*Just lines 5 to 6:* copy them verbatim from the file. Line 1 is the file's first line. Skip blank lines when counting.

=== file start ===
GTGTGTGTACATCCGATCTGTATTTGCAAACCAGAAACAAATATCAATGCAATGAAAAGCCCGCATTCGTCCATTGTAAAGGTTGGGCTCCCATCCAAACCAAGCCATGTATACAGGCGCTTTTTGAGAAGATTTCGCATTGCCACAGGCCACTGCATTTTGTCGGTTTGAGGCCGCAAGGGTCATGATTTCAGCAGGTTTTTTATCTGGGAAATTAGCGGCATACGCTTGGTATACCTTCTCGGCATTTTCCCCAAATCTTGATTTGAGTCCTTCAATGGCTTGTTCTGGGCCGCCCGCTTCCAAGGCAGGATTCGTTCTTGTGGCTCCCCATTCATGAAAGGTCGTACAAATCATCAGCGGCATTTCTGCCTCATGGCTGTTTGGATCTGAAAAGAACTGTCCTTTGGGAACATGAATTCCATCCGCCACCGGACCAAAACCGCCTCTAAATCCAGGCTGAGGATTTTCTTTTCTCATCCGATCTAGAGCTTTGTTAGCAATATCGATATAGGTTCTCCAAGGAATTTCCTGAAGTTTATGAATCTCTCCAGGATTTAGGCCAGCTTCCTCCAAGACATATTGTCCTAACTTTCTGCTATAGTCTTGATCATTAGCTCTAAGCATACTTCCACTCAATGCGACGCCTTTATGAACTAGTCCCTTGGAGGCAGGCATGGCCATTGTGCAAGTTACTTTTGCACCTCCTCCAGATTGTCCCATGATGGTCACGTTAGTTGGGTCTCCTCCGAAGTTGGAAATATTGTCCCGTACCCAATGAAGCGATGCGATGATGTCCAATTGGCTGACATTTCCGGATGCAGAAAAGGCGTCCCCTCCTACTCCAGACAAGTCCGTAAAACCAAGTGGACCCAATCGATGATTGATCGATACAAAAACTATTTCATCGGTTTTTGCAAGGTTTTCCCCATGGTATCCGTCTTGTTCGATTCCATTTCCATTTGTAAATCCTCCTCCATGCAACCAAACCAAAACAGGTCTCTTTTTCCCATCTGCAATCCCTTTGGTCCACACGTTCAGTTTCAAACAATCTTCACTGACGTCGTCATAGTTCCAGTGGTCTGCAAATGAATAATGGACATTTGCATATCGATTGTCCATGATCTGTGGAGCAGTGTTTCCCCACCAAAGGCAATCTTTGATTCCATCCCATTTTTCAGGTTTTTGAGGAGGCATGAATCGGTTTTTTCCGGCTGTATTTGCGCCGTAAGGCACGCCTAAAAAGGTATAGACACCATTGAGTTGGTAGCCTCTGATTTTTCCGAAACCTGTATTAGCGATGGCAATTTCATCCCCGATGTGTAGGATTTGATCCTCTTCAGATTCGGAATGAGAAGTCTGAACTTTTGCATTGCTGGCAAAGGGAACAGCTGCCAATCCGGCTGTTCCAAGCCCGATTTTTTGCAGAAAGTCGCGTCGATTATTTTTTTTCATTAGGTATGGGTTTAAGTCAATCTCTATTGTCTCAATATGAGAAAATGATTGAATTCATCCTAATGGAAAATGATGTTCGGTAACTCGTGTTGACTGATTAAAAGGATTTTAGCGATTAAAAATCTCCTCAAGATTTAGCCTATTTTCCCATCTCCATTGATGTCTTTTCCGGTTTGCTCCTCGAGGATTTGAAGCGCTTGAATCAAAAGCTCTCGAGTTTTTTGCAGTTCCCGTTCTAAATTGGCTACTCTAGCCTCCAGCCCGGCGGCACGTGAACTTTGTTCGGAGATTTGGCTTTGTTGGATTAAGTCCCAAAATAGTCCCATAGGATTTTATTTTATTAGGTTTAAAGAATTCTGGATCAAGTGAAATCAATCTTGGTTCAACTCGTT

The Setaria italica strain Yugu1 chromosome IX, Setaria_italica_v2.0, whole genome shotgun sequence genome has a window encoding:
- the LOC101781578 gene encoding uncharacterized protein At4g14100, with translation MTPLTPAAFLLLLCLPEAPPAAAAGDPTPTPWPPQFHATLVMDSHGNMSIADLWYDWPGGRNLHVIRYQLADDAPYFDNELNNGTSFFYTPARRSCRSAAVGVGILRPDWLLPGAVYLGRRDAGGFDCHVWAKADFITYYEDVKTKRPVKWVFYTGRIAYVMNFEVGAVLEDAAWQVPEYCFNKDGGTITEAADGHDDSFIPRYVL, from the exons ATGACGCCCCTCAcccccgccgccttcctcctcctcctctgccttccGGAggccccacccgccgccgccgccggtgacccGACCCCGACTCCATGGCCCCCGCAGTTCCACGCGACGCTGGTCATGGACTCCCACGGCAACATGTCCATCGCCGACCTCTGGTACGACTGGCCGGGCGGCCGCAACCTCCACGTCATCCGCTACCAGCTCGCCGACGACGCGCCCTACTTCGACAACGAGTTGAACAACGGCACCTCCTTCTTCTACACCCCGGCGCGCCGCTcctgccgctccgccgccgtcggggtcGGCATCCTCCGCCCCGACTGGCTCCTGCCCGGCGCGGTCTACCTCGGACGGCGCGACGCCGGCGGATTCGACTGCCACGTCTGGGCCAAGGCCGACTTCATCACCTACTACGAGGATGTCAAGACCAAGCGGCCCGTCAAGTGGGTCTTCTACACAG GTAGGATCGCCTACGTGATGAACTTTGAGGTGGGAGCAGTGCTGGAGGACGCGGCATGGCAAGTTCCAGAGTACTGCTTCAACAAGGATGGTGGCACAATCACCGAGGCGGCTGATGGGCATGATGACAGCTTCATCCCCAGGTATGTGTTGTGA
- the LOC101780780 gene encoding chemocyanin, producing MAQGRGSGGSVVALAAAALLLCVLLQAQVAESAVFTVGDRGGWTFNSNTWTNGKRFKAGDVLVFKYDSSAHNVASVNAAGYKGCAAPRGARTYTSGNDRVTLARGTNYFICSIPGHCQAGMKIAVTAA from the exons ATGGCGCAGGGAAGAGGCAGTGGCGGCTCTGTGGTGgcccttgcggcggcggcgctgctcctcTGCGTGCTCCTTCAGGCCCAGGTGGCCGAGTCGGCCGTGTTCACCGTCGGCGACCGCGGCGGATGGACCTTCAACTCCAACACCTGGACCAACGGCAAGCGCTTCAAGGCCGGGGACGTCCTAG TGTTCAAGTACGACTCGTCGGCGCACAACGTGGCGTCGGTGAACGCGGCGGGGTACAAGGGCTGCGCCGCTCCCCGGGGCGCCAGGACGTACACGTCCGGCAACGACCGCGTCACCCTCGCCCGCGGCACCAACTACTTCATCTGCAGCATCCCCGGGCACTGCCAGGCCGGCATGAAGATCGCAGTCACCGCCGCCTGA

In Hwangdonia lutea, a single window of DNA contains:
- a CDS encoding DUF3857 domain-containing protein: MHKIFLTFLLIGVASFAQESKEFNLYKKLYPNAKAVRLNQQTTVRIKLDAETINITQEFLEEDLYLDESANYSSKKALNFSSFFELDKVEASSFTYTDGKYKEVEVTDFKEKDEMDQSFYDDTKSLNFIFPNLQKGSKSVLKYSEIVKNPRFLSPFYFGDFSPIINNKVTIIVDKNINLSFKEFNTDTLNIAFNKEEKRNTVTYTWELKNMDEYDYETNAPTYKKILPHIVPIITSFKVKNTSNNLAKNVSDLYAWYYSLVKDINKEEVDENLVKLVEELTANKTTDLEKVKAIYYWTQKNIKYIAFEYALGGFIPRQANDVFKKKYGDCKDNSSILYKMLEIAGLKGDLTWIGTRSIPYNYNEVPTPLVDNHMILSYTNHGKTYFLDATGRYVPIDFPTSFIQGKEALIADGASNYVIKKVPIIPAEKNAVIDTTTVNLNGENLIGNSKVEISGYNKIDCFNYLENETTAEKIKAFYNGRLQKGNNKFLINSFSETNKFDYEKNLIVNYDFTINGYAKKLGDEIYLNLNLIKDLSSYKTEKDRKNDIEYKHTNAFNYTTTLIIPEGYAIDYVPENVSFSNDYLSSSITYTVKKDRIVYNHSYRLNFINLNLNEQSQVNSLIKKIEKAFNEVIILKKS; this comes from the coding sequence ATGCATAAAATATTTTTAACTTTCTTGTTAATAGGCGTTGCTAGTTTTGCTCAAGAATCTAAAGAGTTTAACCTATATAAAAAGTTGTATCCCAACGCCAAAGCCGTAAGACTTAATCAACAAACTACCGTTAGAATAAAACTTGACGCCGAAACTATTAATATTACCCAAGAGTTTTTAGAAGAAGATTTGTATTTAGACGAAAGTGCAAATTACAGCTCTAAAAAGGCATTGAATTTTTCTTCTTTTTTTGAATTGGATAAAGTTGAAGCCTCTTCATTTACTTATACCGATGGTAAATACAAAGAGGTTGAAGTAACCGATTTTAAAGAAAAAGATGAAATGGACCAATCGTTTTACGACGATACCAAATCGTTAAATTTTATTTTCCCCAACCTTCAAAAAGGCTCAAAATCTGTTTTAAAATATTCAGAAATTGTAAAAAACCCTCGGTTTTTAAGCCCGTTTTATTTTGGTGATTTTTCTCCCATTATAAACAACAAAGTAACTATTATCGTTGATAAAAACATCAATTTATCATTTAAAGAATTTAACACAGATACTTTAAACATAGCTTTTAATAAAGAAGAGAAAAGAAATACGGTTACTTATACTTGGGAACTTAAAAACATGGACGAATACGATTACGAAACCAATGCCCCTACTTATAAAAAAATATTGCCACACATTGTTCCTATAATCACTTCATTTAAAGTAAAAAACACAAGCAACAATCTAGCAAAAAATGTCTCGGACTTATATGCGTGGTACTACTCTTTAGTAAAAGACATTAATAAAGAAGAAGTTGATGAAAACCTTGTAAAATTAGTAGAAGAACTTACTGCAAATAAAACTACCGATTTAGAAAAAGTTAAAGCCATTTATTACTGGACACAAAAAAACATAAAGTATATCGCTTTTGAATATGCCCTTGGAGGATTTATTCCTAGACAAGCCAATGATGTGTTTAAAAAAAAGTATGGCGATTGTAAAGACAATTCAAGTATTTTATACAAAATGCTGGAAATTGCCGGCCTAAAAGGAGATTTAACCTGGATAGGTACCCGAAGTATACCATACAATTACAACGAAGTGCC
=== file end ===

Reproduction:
In Hwangdonia lutea, a single window of DNA contains:
- a CDS encoding DUF3857 domain-containing protein: MHKIFLTFLLIGVASFAQESKEFNLYKKLYPNAKAVRLNQQTTVRIKLDAETINITQEFLEEDLYLDESANYSSKKALNFSSFFELDKVEASSFTYTDGKYKEVEVTDFKEKDEMDQSFYDDTKSLNFIFPNLQKGSKSVLKYSEIVKNPRFLSPFYFGDFSPIINNKVTIIVDKNINLSFKEFNTDTLNIAFNKEEKRNTVTYTWELKNMDEYDYETNAPTYKKILPHIVPIITSFKVKNTSNNLAKNVSDLYAWYYSLVKDINKEEVDENLVKLVEELTANKTTDLEKVKAIYYWTQKNIKYIAFEYALGGFIPRQANDVFKKKYGDCKDNSSILYKMLEIAGLKGDLTWIGTRSIPYNYNEVPTPLVDNHMILSYTNHGKTYFLDATGRYVPIDFPTSFIQGKEALIADGASNYVIKKVPIIPAEKNAVIDTTTVNLNGENLIGNSKVEISGYNKIDCFNYLENETTAEKIKAFYNGRLQKGNNKFLINSFSETNKFDYEKNLIVNYDFTINGYAKKLGDEIYLNLNLIKDLSSYKTEKDRKNDIEYKHTNAFNYTTTLIIPEGYAIDYVPENVSFSNDYLSSSITYTVKKDRIVYNHSYRLNFINLNLNEQSQVNSLIKKIEKAFNEVIILKKS; this comes from the coding sequence ATGCATAAAATATTTTTAACTTTCTTGTTAATAGGCGTTGCTAGTTTTGCTCAAGAATCTAAAGAGTTTAACCTATATAAAAAGTTGTATCCCAACGCCAAAGCCGTAAGACTTAATCAACAAACTACCGTTAGAATAAAACTTGACGCCGAAACTATTAATATTACCCAAGAGTTTTTAGAAGAAGATTTGTATTTAGACGAAAGTGCAAATTACAGCTCTAAAAAGGCATTGAATTTTTCTTCTTTTTTTGAATTGGATAAAGTTGAAGCCTCTTCATTTACTTATACCGATGGTAAATACAAAGAGGTTGAAGTAACCGATTTTAAAGAAAAAGATGAAATGGACCAATCGTTTTACGACGATACCAAATCGTTAAATTTTATTTTCCCCAACCTTCAAAAAGGCTCAAAATCTGTTTTAAAATATTCAGAAATTGTAAAAAACCCTCGGTTTTTAAGCCCGTTTTATTTTGGTGATTTTTCTCCCATTATAAACAACAAAGTAACTATTATCGTTGATAAAAACATCAATTTATCATTTAAAGAATTTAACACAGATACTTTAAACATAGCTTTTAATAAAGAAGAGAAAAGAAATACGGTTACTTATACTTGGGAACTTAAAAACATGGACGAATACGATTACGAAACCAATGCCCCTACTTATAAAAAAATATTGCCACACATTGTTCCTATAATCACTTCATTTAAAGTAAAAAACACAAGCAACAATCTAGCAAAAAATGTCTCGGACTTATATGCGTGGTACTACTCTTTAGTAAAAGACATTAATAAAGAAGAAGTTGATGAAAACCTTGTAAAATTAGTAGAAGAACTTACTGCAAATAAAACTACCGATTTAGAAAAAGTTAAAGCCATTTATTACTGGACACAAAAAAACATAAAGTATATCGCTTTTGAATATGCCCTTGGAGGATTTATTCCTAGACAAGCCAATGATGTGTTTAAAAAAAAGTATGGCGATTGTAAAGACAATTCAAGTATTTTATACAAAATGCTGGAAATTGCCGGCCTAAAAGGAGATTTAACCTGGATAGGTACCCGAAGTATACCATACAATTACAACGAAGTGCC